Clean Growth Strategy: Aiming for a low carbon future

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Clean growth Strategy - aiming for a low carbon future

In October 2017 the Government launched its new Clean Growth Strategy.

It sets out proposals for decarbonising all sectors of the UK economy through the 2020's. It explains how the whole country can benefit from low carbon opportunities, while meeting national and international commitments to tackle climate change.

The 50 key actions that government will take as part of the strategy include Energy Company Obligation (ECO) and possible changes to the building regulations.

The pathway to ‘improve our homes’ could see a further six to nine million properties insulated, especially focusing on those in fuel poverty where they are aiming to have the 2.5 million fuel-poor homes in England improved to energy efficiency rating C or better by 2030.

The aspiration is that as many homes as possible will be improved to EPC Band C by 2035 where practical, cost-effective and affordable.

Subject to the conclusions of the Hackitt review, set up following the Grenfell tragedy, the government intends to consult on making improvements to building regulations requirements. This would ensure that any new work to existing properties meets a high standard of energy efficiency, where the evidence shows there are cost-effective and affordable opportunities and that it is safe and practical to do so.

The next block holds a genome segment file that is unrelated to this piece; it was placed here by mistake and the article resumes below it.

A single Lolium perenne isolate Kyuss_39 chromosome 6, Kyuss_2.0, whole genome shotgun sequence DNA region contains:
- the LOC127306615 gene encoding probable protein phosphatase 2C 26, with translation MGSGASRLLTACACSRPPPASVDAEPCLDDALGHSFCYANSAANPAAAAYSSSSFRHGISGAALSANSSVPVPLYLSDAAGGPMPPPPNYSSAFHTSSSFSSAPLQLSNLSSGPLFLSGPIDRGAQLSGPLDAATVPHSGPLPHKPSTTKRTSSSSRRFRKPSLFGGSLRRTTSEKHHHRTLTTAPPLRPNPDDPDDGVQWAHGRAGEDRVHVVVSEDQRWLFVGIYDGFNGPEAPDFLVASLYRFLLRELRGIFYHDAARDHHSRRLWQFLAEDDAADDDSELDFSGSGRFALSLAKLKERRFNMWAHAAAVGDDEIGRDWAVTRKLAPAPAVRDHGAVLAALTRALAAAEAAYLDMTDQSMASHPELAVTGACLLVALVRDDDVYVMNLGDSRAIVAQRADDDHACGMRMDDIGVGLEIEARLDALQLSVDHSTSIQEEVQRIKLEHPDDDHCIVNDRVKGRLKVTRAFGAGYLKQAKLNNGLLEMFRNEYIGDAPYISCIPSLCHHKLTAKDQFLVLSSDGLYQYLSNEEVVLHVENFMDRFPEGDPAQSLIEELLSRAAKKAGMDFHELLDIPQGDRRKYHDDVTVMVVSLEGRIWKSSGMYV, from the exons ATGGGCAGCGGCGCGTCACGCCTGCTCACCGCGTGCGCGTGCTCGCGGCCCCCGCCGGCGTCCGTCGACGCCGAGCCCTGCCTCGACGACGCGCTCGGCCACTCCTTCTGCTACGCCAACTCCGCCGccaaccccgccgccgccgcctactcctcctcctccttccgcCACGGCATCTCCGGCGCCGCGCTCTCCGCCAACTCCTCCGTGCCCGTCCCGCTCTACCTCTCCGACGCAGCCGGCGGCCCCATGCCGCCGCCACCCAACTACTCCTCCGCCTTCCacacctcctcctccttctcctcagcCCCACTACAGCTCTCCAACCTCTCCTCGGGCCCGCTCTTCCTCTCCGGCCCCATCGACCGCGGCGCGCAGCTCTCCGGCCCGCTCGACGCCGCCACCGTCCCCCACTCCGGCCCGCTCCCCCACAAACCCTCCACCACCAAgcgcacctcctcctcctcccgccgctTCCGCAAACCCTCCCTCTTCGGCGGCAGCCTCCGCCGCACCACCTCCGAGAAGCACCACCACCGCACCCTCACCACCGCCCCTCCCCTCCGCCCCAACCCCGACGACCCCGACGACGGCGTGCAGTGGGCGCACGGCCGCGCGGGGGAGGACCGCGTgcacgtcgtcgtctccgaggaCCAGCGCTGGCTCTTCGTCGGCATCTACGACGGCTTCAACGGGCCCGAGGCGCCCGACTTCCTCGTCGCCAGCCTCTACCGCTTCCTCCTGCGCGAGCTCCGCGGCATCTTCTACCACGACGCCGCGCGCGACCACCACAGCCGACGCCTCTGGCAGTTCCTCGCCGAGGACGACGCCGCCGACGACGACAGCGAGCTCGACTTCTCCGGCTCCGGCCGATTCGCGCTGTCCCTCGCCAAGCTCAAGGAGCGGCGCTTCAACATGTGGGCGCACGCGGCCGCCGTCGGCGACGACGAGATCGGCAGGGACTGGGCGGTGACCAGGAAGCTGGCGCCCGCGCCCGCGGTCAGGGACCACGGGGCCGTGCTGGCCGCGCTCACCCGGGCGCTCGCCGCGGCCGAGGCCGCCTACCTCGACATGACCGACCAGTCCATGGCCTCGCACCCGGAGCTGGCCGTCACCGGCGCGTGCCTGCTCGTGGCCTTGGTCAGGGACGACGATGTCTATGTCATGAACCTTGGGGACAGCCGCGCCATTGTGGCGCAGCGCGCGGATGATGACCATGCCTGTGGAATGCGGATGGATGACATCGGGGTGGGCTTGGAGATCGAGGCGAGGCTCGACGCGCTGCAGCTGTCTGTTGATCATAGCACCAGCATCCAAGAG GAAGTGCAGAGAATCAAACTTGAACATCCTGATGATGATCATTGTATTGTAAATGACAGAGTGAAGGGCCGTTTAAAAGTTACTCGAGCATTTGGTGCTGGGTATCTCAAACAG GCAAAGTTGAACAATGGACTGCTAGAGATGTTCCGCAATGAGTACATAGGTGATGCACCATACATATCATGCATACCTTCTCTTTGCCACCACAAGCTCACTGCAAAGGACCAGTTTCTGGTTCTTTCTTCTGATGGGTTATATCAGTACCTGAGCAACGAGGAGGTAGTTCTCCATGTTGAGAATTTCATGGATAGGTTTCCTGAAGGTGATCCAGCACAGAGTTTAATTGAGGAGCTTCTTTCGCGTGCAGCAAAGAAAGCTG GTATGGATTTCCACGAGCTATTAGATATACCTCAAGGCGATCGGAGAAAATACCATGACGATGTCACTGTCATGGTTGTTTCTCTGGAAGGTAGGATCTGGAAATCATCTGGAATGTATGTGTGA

Any improvements would focus on the standard of work carried out on properties and would not include any wider 'consequential' improvements to other parts of the property.

Consequential improvements are currently required for certain non-domestic extensions (Approved Document L2B) and require an additional 10% of the cost of the building work to be used to improve the thermal efficiency of the whole building.

It would seem that this is unlikely to be extended into the domestic extension market.

Published November 2017

Further information


Please Note: Every care was taken to ensure the information was correct at the time of publication. Any written guidance provided does not replace the user’s professional judgement. It is the responsibility of the dutyholder or person carrying out the work to ensure compliance with relevant building regulations or applicable technical standards.


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